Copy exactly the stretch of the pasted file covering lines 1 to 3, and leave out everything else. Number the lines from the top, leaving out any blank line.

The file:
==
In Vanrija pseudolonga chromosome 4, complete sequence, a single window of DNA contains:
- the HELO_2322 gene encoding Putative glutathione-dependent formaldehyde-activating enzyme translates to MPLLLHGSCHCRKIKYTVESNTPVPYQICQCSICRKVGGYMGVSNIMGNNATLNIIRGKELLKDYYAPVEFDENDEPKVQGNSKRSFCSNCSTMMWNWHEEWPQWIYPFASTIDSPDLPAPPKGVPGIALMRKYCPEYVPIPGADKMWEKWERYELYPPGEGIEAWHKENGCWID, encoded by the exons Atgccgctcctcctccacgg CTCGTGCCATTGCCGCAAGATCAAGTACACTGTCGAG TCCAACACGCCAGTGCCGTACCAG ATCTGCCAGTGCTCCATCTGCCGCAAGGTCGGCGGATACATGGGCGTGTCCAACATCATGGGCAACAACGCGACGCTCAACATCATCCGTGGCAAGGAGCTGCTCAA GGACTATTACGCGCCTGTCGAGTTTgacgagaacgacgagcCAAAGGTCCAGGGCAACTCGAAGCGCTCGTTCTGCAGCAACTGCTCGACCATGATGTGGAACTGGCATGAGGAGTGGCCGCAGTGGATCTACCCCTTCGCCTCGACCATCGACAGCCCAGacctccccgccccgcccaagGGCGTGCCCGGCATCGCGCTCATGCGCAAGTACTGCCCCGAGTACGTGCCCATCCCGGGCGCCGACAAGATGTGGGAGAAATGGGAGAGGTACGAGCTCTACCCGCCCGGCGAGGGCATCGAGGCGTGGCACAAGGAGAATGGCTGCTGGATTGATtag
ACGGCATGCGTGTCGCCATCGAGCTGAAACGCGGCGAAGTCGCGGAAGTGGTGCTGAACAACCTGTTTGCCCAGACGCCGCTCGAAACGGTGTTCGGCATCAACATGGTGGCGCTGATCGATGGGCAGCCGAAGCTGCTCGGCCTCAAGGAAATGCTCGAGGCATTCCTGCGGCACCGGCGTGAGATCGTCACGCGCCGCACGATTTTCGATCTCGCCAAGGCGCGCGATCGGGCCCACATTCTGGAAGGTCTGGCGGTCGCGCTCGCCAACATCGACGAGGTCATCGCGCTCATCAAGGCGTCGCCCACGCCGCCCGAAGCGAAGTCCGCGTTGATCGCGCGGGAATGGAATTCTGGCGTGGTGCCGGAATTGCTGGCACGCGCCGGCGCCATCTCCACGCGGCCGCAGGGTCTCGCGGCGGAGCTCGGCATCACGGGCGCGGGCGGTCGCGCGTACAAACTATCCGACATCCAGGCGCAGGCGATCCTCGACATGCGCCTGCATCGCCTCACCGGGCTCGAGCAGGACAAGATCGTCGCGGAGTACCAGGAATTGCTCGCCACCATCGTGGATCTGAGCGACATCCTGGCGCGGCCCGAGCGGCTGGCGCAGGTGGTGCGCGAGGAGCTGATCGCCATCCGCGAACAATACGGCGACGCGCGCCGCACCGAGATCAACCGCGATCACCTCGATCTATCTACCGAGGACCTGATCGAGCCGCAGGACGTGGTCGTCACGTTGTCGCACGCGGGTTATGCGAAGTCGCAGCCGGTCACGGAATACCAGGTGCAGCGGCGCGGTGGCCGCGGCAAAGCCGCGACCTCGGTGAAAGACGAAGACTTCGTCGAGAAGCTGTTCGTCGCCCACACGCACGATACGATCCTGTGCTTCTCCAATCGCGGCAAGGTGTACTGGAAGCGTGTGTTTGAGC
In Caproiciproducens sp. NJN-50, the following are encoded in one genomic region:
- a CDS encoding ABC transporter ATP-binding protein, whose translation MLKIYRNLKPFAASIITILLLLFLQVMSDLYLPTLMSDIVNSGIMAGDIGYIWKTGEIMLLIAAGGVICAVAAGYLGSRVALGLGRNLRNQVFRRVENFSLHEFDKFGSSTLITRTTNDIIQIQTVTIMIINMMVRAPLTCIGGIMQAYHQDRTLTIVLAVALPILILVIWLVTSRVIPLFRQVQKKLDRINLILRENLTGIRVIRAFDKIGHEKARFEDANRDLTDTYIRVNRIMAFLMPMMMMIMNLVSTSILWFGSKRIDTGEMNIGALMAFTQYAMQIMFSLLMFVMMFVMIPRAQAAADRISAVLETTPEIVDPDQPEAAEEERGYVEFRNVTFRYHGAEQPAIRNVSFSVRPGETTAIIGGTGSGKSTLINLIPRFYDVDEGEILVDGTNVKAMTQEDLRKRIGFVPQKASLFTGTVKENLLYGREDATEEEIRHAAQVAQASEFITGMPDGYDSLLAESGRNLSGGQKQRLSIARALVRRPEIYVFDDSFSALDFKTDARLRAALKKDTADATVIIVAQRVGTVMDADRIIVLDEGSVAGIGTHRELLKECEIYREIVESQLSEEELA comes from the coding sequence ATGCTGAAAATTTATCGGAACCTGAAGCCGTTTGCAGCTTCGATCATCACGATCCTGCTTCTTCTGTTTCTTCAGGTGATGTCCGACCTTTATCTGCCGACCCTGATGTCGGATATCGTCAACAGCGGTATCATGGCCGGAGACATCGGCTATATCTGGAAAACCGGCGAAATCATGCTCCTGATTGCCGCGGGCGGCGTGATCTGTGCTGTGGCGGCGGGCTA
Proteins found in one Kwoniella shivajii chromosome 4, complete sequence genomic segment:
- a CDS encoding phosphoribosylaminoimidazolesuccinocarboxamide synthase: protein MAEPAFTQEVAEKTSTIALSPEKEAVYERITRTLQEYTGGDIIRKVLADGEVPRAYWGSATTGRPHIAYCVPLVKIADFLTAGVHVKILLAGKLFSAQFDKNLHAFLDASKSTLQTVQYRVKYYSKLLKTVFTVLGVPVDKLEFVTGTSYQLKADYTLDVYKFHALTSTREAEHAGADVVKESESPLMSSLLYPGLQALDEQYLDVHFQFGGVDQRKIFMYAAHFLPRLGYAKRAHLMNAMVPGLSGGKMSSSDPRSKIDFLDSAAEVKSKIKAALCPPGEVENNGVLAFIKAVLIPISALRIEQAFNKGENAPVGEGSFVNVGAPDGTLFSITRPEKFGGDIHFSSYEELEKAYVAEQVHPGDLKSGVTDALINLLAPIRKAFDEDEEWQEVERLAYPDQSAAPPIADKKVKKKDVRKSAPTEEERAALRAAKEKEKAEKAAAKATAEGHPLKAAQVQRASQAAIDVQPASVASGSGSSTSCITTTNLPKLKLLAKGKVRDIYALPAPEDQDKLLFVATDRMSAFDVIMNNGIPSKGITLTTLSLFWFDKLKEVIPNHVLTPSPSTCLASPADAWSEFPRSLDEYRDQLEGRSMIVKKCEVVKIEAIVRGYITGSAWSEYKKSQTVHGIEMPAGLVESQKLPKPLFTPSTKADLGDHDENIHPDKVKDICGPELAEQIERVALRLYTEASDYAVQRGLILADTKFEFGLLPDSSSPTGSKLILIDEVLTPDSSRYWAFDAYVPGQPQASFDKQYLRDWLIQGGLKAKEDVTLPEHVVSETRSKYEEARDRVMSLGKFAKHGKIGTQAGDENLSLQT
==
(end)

In Vanrija pseudolonga chromosome 4, complete sequence, a single window of DNA contains:
- the HELO_2322 gene encoding Putative glutathione-dependent formaldehyde-activating enzyme translates to MPLLLHGSCHCRKIKYTVESNTPVPYQICQCSICRKVGGYMGVSNIMGNNATLNIIRGKELLKDYYAPVEFDENDEPKVQGNSKRSFCSNCSTMMWNWHEEWPQWIYPFASTIDSPDLPAPPKGVPGIALMRKYCPEYVPIPGADKMWEKWERYELYPPGEGIEAWHKENGCWID, encoded by the exons Atgccgctcctcctccacgg CTCGTGCCATTGCCGCAAGATCAAGTACACTGTCGAG TCCAACACGCCAGTGCCGTACCAG ATCTGCCAGTGCTCCATCTGCCGCAAGGTCGGCGGATACATGGGCGTGTCCAACATCATGGGCAACAACGCGACGCTCAACATCATCCGTGGCAAGGAGCTGCTCAA GGACTATTACGCGCCTGTCGAGTTTgacgagaacgacgagcCAAAGGTCCAGGGCAACTCGAAGCGCTCGTTCTGCAGCAACTGCTCGACCATGATGTGGAACTGGCATGAGGAGTGGCCGCAGTGGATCTACCCCTTCGCCTCGACCATCGACAGCCCAGacctccccgccccgcccaagGGCGTGCCCGGCATCGCGCTCATGCGCAAGTACTGCCCCGAGTACGTGCCCATCCCGGGCGCCGACAAGATGTGGGAGAAATGGGAGAGGTACGAGCTCTACCCGCCCGGCGAGGGCATCGAGGCGTGGCACAAGGAGAATGGCTGCTGGATTGATtag
ACGGCATGCGTGTCGCCATCGAGCTGAAACGCGGCGAAGTCGCGGAAGTGGTGCTGAACAACCTGTTTGCCCAGACGCCGCTCGAAACGGTGTTCGGCATCAACATGGTGGCGCTGATCGATGGGCAGCCGAAGCTGCTCGGCCTCAAGGAAATGCTCGAGGCATTCCTGCGGCACCGGCGTGAGATCGTCACGCGCCGCACGATTTTCGATCTCGCCAAGGCGCGCGATCGGGCCCACATTCTGGAAGGTCTGGCGGTCGCGCTCGCCAACATCGACGAGGTCATCGCGCTCATCAAGGCGTCGCCCACGCCGCCCGAAGCGAAGTCCGCGTTGATCGCGCGGGAATGGAATTCTGGCGTGGTGCCGGAATTGCTGGCACGCGCCGGCGCCATCTCCACGCGGCCGCAGGGTCTCGCGGCGGAGCTCGGCATCACGGGCGCGGGCGGTCGCGCGTACAAACTATCCGACATCCAGGCGCAGGCGATCCTCGACATGCGCCTGCATCGCCTCACCGGGCTCGAGCAGGACAAGATCGTCGCGGAGTACCAGGAATTGCTCGCCACCATCGTGGATCTGAGCGACATCCTGGCGCGGCCCGAGCGGCTGGCGCAGGTGGTGCGCGAGGAGCTGATCGCCATCCGCGAACAATACGGCGACGCGCGCCGCACCGAGATCAACCGCGATCACCTCGATCTATCTACCGAGGACCTGATCGAGCCGCAGGACGTGGTCGTCACGTTGTCGCACGCGGGTTATGCGAAGTCGCAGCCGGTCACGGAATACCAGGTGCAGCGGCGCGGTGGCCGCGGCAAAGCCGCGACCTCGGTGAAAGACGAAGACTTCGTCGAGAAGCTGTTCGTCGCCCACACGCACGATACGATCCTGTGCTTCTCCAATCGCGGCAAGGTGTACTGGAAGCGTGTGTTTGAGC